The Trump campaign announced in a statement Friday that he and his family are suspending in-person events. Pence’s campaign travel will continue and he plans to participate in the vice presidential debate against Democratic vice presidential nominee Sen. Kamala Harris on Wednesday.
Here’s what we know about who has tested positive — and negative — for SARS-CoV-2 so far.
The people in the White House cluster who have reportedly tested positive for the coronavirus
- President Donald Trump and first lady Melania Trump
- Hope Hicks, senior counselor to President Trump
- Kayleigh McEnany, White House press secretary
- Karoline Leavitt, McEnany aide
- Chad Gilmartin, McEnany aide
- US Sen. Mike Lee, a Republican from Utah
- US Sen. Thom Tillis, a Republican from North Carolina
- Kellyanne Conway, former senior White House counselor
- Bill Stepien, Trump’s campaign manager
- Chris Christie, former New Jersey governor
- Nicholas Luna, an assistant to President Trump
- John Jenkins, president of the University of Notre Dame
- Greg Laurie, a pastor at Harvest Christian Fellowship in Riverside, California
- Three journalists from the White House press corps, including Michael Shear of the New York Times
- A White House press staffer, according to the White House Correspondents’ Association
Sen. Ron Johnson (R-WI) and Republican National Committee chair Ronna McDaniel have also recently tested positive. Johnson and McDaniel were not at the Amy Coney Barrett event, but McDaniel had contact with Trump in the days before it.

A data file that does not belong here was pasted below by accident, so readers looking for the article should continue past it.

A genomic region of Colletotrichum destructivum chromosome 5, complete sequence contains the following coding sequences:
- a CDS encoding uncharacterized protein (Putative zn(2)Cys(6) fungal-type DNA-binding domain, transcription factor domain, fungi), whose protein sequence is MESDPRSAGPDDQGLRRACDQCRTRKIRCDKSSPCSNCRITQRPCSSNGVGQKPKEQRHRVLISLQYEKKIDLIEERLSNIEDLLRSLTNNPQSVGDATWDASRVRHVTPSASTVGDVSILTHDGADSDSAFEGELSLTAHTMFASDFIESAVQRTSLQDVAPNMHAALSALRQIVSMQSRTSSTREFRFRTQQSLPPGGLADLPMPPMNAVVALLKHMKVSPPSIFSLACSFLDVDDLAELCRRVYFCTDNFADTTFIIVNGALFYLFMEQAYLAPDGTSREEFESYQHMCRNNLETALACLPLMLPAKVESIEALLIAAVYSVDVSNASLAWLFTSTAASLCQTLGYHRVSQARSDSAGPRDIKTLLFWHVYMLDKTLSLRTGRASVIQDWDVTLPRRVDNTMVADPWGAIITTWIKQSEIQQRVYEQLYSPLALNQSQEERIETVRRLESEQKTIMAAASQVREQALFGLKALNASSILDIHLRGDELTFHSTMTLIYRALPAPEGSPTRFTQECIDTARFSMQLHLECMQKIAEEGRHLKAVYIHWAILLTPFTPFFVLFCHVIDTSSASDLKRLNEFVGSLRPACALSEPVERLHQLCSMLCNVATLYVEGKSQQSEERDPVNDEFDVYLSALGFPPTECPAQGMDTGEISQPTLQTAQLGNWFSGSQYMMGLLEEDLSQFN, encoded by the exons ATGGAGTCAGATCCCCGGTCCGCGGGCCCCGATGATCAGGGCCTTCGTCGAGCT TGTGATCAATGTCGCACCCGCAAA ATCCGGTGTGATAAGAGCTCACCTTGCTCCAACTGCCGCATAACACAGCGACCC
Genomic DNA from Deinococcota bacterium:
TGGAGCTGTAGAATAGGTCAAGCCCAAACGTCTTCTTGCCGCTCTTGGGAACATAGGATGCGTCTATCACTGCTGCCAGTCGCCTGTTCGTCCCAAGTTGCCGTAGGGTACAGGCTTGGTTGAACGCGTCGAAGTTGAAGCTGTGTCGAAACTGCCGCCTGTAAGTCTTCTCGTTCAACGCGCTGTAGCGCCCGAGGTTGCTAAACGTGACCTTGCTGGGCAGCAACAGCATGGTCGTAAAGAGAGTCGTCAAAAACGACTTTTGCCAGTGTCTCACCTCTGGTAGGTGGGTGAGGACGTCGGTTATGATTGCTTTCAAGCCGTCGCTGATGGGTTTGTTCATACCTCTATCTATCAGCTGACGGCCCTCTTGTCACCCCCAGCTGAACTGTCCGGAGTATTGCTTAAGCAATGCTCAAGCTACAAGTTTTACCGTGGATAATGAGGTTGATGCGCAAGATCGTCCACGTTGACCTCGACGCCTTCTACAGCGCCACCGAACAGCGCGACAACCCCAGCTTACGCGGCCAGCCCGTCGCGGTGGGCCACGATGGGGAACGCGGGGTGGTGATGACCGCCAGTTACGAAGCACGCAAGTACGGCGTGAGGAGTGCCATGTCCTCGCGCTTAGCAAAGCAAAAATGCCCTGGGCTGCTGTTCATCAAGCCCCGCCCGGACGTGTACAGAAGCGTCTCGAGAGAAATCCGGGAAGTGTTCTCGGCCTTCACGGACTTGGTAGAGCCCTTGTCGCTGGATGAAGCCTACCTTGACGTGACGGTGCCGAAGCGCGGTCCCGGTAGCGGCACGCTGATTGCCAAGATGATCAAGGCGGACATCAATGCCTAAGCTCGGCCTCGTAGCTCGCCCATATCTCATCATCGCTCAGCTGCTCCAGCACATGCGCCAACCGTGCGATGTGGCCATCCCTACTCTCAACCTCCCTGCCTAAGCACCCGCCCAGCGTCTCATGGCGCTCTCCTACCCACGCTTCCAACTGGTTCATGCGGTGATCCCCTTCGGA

A brief list of key politicians and officials who have tested negative
Given the level of uncertainty created by this news, Vox has compiled a list of key administration figures who help run the country, key lawmakers who have been in contact with the president, and key Democrats in the 2020 election cycle who have recently gotten negative test results for the virus.
While it could take several days for an individual who has contracted the virus to test positive, these are the initial negative tests. Here’s a partial list so far:
- Democratic nominee Joe Biden and Jill Biden
- Vice President Mike Pence and second lady Karen Pence
- Sen. Kamala Harris and her husband Doug Emhoff
- Secretary of State Mike Pompeo
- Attorney General Bill Barr
- Director of National Intelligence John Ratcliffe
- White House Chief of Staff Mark Meadows
- Treasury Secretary Steve Mnuchin
- Speaker of the House Nancy Pelosi
- Republican Reps. Pete Stauber and Tom Emmer of Minnesota, who traveled with Trump last week, according to a reporter from the MinnPost
- Republican Sens. Marsha Blackburn of Tennessee and Kelly Loeffler of Georgia, who had been in contact with Trump in the past week, according to a CBS reporter in Atlanta
- Sen. Ted Cruz of Texas
- Sen. James Lankford of Oklahoma
- Sen. Lindsey Graham of South Carolina
- Sen. Ben Sasse of Nebraska
- Sen. Josh Hawley of Missouri
The United States is in the middle of one of the most consequential presidential elections of our lifetimes. It’s essential that all Americans are able to access clear, concise information on what the outcome of the election could mean for their lives, and the lives of their families and communities. That is our mission at Vox. But our distinctive brand of explanatory journalism takes resources. Even when the economy and the news advertising market recovers, your support will be a critical part of sustaining our resource-intensive work. If you have already contributed, thank you. If you haven’t, please consider helping everyone understand this presidential election: Contribute today from as little as $3.